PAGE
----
The ski camber is the shape of a traditional ski. If you place the ski on a flat surface it will rest on points that are close to its tip and tail but its waist will arch upwards. This has many benefits, which include the following:
- Improved skiing at high speeds as the ski’s edge will help you to better control your turns without losing power. You’ll have a much better grip. Based on that, the camber style is also great when you’re navigating across difficult terrain and slopes.
One of the drawbacks associated with camber is that it puts more pressure on contact points to increase edge. While beneficial, this makes it difficult to control the skis in deep snow.
By comparison, a rocker ski curves upwards towards the tail and nose, sort of like a banana shape.
Rocker is great for:
- Providing you with a looser ride, thanks to its upturned tail and tip. This also gives you more float when you’re skiing on powder.
However, some drawbacks associated with rocker skis are that they aren’t as fast as cambered boards and they don’t maintain as much of an edge, either.
If you want greater flexibility with your board and you don’t want to catch edges, such as if you’re a rail rider, then a rockered ski will be a good choice.
What About A Camber-Rocker Combination?
You can also find skis that make use of a camber and rocker combination.
As you’d assume, this type of ski combines great features from both rockered and cambered styles.
What can make this combo a little confusing to shop for is that different ski manufacturers will put different rocker or camber elements into their products.
For instance, you might find skis with a rocker in the middle and camber underneath the bindings to enable looser turns, but other skis will have camber in the middle to ensure more carving ability and rocker towards the tail and nose to boost float.
There are tons of options available for this combo, which is why it’s best to shop around and try them out for yourself.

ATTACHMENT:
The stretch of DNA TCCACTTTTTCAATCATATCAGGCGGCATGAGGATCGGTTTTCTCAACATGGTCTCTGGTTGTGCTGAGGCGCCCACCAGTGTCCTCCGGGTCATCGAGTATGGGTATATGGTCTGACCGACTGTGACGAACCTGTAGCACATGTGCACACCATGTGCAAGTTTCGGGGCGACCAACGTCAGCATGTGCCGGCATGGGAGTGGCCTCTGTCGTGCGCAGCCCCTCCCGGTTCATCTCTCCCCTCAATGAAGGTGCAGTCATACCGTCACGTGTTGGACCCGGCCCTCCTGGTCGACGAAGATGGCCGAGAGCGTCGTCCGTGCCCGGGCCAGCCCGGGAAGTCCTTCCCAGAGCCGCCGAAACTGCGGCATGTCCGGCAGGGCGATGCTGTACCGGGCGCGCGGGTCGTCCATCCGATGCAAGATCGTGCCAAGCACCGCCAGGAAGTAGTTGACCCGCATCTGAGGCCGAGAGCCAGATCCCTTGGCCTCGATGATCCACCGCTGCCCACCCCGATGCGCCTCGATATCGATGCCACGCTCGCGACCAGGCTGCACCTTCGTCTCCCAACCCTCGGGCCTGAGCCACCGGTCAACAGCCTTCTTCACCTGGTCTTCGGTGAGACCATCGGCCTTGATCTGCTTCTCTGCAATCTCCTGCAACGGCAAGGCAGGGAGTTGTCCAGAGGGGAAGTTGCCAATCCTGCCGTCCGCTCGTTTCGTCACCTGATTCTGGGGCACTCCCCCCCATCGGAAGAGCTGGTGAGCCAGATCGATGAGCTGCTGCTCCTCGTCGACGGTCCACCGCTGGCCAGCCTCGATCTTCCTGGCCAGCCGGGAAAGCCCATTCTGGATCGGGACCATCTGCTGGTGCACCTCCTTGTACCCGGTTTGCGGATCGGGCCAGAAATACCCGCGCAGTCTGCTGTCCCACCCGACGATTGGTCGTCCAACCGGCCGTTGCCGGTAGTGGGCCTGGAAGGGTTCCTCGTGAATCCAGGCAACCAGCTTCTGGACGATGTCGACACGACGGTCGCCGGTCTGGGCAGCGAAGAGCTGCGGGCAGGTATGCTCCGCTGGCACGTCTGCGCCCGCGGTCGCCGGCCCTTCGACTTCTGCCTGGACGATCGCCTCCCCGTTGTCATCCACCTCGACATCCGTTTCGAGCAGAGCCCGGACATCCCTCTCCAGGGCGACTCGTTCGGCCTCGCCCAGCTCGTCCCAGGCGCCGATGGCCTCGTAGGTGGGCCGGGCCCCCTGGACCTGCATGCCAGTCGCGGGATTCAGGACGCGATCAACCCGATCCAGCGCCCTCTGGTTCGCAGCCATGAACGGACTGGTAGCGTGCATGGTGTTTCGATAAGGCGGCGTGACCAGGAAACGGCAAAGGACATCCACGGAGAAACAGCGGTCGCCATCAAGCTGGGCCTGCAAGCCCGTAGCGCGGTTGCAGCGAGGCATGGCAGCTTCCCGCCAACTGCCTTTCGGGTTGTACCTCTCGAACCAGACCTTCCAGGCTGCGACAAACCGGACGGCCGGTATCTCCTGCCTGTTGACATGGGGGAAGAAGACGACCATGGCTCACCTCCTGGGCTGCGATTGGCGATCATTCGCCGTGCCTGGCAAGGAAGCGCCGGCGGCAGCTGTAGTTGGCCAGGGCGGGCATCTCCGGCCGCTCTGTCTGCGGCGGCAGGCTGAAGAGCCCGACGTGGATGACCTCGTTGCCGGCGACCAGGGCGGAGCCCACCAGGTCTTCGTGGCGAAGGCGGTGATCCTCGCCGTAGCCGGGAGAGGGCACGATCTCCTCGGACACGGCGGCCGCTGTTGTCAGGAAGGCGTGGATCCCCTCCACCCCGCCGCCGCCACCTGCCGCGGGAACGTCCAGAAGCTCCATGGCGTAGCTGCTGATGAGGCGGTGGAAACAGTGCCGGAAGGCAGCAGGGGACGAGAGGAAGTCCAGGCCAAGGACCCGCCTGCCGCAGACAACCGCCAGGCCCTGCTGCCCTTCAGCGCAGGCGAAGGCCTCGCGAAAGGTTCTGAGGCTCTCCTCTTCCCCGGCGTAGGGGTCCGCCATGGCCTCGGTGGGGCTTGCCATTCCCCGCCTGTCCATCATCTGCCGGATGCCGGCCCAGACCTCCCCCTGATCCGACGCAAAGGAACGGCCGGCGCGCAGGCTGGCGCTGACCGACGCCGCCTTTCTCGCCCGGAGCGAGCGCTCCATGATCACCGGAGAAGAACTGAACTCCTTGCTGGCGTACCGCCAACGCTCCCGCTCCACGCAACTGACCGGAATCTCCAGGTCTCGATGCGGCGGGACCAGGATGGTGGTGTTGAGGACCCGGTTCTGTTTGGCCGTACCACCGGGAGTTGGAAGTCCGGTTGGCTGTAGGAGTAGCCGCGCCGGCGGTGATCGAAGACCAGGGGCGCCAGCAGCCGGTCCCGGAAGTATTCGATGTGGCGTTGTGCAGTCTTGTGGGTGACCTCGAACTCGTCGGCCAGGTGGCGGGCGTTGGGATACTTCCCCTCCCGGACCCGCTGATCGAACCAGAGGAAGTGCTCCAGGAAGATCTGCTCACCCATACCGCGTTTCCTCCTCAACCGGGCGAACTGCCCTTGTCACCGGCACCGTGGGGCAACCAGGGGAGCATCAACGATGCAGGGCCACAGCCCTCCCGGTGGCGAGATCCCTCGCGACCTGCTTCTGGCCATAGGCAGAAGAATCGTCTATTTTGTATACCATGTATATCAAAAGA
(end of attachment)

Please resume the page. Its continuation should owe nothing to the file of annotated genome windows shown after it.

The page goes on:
What To Know About Ski Base Construction
The base, or bottom, of the ski is one of the most important parts of it and yet you might not even think about how it’s made.
The base is usually constructed out of a type of plastic formulation called P-Tex. It’s either extruded or sintered.
Extruded bases make use of melted P-Tex that’s forced into a mold before being cut into shape. They’re easy to make and less expensive, but they’re smooth and don’t work that well for maintaining wax on them. They’re also slower on the snow.
By comparison, a sintered ski base contains a powdered form of P-Tex. It gets pressurized and heated in order to give it its shape. It’s more expensive but a sintered base is faster and more durable than an extruded one. It also works well with wax.
Pro tip: Sometimes, ski bases will be patterned and these are worth purchasing. They perform better in different snow conditions because the pattern reduces friction, so it’s worth looking for skis that have patterning on their base.
How To Choose The Right Ski Core
There are different materials used to construct the core, or central section, of skis. The one you choose should be based on your skiing ability.
Polyurethane foam is considered to be a softer and more forgiving core to make skiing smooth. Foam also offers less kickback, which is useful for beginner or intermediate skiers as it can help you to work on your technique.